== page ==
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I'm currently working on a project featuring the use of an electric violin (and the resultant audio will be subject to extensive effects) - which brought the "power chord" - as beloved by rock guitarists the world over - to mind.
But, you know, we can have them as well on fiddle.
So, if you haven't met it yet, briefly it is ( - or can be - there are variants ) a simple 2-note chord (yes, I know, can 2 notes make a chord? - and although standing-alone a 2-note chord may be indeterminate or ambiguous, in my book, it is a chord in the context of what happens to be around it... But that's another discussion entirely !!! )
Here's an example - very simple one - imagine two separate players, one playing A4, the other E5. Technically, that's two basic frequencies of 440Hz and 660Hz ( ie a musical 5th ( 3/2 ) apart. This is just the same as one person double-stopping (well, these are already open strings, but you know what I mean ) the A and the E - but - it applies anywhere where you double stop a pair of adjacent strings at the same point.
What happens? And what is this "power chord" thing ?
Well, what happens is that we perceive the mix of the 440 and 660 separate tones mixed together, and in doing so, we also hear the beating between these two frequencies. In this case, the beat frequency is simply 660 - 440 = 220. So you will perceive a 3-note sound, consisting of A4 , E5 and, yes, A3 (the 220 Hz beat). That's the (or at least one form of the) power chord, adding in an an apparent third-voice, being an octave-down on the lower of the two frequencies originally present.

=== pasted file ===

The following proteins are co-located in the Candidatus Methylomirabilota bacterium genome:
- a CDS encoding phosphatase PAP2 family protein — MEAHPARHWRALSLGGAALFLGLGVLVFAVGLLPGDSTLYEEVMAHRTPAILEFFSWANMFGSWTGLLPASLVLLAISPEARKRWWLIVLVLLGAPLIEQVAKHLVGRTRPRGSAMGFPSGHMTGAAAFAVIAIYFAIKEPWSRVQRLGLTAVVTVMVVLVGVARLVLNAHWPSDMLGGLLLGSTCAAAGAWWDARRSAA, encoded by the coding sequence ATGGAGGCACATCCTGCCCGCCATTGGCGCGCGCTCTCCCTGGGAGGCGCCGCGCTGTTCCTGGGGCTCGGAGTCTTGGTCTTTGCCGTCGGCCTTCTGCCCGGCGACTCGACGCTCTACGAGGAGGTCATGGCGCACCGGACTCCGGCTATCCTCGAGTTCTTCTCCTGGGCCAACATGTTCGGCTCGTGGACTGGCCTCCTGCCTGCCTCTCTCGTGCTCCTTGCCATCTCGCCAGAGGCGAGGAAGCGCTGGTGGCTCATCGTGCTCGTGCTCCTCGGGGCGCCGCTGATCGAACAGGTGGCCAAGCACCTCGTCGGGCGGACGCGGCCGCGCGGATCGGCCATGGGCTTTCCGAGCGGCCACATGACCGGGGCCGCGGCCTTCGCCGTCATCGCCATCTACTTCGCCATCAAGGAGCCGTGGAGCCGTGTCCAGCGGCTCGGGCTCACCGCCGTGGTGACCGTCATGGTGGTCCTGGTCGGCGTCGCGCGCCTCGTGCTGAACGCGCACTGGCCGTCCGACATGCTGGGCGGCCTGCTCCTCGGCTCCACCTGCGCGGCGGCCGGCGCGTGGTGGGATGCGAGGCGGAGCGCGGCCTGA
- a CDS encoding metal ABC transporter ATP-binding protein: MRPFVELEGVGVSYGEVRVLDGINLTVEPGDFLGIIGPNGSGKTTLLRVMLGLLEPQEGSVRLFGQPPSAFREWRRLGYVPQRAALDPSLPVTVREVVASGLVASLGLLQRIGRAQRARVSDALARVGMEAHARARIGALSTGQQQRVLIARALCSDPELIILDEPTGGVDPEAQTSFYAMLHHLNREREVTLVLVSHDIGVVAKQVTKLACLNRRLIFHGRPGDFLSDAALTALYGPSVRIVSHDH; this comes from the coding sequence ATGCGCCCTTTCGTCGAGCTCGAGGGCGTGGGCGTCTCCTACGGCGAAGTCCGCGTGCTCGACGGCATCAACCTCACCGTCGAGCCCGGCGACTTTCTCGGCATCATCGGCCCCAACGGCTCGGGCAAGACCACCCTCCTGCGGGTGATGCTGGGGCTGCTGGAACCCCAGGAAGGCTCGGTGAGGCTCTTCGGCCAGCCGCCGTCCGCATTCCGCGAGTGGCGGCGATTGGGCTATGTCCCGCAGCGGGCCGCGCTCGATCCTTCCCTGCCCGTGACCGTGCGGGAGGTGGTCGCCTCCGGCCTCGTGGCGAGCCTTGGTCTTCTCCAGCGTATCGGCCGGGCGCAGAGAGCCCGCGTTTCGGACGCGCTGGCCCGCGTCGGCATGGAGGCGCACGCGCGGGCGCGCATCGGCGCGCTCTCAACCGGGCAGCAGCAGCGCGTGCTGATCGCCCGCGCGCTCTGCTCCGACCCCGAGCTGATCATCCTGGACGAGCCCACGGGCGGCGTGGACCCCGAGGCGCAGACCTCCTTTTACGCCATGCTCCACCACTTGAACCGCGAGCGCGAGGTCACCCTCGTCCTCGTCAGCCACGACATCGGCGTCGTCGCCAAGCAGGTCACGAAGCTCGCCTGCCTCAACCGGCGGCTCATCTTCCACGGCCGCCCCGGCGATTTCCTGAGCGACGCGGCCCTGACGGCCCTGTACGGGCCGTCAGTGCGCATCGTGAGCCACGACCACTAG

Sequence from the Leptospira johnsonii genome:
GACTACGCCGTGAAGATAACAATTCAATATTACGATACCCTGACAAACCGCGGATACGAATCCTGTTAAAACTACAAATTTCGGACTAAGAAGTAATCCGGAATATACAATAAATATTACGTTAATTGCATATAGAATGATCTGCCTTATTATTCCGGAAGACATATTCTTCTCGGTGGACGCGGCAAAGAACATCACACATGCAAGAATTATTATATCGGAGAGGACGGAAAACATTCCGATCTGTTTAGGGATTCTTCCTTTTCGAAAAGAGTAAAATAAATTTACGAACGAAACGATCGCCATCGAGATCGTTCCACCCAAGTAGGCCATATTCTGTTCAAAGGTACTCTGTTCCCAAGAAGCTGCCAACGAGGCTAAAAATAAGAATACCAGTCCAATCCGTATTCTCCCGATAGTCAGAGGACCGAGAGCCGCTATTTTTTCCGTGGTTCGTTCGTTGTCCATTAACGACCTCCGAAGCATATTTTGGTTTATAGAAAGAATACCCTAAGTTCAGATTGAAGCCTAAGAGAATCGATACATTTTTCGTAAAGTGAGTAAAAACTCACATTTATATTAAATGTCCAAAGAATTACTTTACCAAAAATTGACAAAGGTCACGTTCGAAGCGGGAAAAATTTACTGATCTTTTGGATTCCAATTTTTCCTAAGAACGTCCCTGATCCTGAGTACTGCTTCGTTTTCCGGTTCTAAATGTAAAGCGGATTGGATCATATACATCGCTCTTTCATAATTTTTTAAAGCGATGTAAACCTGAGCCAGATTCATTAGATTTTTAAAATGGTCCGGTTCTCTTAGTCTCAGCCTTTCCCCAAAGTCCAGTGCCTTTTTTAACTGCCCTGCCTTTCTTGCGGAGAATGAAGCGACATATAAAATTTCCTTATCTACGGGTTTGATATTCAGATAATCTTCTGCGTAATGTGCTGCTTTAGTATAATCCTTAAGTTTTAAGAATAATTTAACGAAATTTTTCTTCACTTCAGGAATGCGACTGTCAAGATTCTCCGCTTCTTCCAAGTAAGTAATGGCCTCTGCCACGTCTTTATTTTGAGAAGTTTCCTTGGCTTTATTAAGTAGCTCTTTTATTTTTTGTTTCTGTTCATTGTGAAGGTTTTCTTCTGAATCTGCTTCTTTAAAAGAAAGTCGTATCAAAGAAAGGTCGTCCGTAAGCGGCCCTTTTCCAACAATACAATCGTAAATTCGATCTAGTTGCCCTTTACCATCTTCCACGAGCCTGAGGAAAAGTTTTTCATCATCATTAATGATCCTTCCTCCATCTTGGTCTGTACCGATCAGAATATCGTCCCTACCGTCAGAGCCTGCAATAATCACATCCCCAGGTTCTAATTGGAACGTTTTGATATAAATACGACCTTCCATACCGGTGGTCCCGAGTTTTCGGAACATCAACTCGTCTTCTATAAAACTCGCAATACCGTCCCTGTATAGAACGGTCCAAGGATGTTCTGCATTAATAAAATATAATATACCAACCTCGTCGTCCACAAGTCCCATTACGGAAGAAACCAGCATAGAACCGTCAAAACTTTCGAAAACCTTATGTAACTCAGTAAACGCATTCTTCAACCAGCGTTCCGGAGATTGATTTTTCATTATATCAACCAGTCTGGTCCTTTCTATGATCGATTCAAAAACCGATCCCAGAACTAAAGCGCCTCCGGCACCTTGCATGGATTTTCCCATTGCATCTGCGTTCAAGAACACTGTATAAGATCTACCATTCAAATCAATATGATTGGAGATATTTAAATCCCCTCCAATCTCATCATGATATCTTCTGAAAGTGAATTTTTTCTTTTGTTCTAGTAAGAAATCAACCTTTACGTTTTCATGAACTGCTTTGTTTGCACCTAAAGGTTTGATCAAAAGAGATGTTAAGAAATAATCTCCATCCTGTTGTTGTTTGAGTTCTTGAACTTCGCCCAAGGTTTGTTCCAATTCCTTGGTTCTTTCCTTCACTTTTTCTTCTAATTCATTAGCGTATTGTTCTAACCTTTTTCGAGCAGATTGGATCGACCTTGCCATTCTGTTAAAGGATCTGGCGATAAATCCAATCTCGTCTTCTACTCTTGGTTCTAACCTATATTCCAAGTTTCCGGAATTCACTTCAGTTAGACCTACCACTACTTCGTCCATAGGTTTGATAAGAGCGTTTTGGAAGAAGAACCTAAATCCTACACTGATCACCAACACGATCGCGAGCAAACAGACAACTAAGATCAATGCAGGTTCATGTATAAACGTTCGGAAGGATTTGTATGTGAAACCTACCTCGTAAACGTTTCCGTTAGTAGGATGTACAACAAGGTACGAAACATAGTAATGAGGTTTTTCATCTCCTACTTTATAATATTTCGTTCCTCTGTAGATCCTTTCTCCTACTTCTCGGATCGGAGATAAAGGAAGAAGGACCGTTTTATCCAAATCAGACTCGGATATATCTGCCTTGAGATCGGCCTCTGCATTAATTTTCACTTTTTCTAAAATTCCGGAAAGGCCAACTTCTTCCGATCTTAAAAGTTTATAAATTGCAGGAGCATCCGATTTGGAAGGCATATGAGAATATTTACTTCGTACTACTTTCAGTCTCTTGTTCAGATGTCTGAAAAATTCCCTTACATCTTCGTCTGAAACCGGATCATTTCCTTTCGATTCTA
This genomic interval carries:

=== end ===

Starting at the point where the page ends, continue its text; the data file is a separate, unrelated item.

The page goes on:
You can visualise it rapidly in something like Audacity - just create two simple,clean tones in separate tracks, then mix and render the two together to a new track.
In the attached image, the "What you hear" trace at the bottom clearly repeats once for every two repetitions of the A440 (top trace) - so it MUST be half the frequency.
And you can also see using the highlighted area, that the E660 completes 3 complete cycles for the 2 of the 440Hz ( 3/2 - the magical 5th )
Electric guitarists will often make it a 3-note "combination" by playing the octave-down note as well. Again, although here there ARE 3 notes, some still prefer not to refer to it as a chord - it has no major or minor "tonality" about it - they would describe it ( I suppose ) as basically a dyad consisting of the tonic and a fifth-above, plus the perceived (or possibly actually played) tonic one-octave-down. But, as mentioned - that's another story (and my be worthy of a topic in the "theory" section if anyone cares to run with it! Hint, hint !!! )
I seriously recommend not copying my mistakes. D'oh -
Please make your own, different mistakes, and help us all learn :-)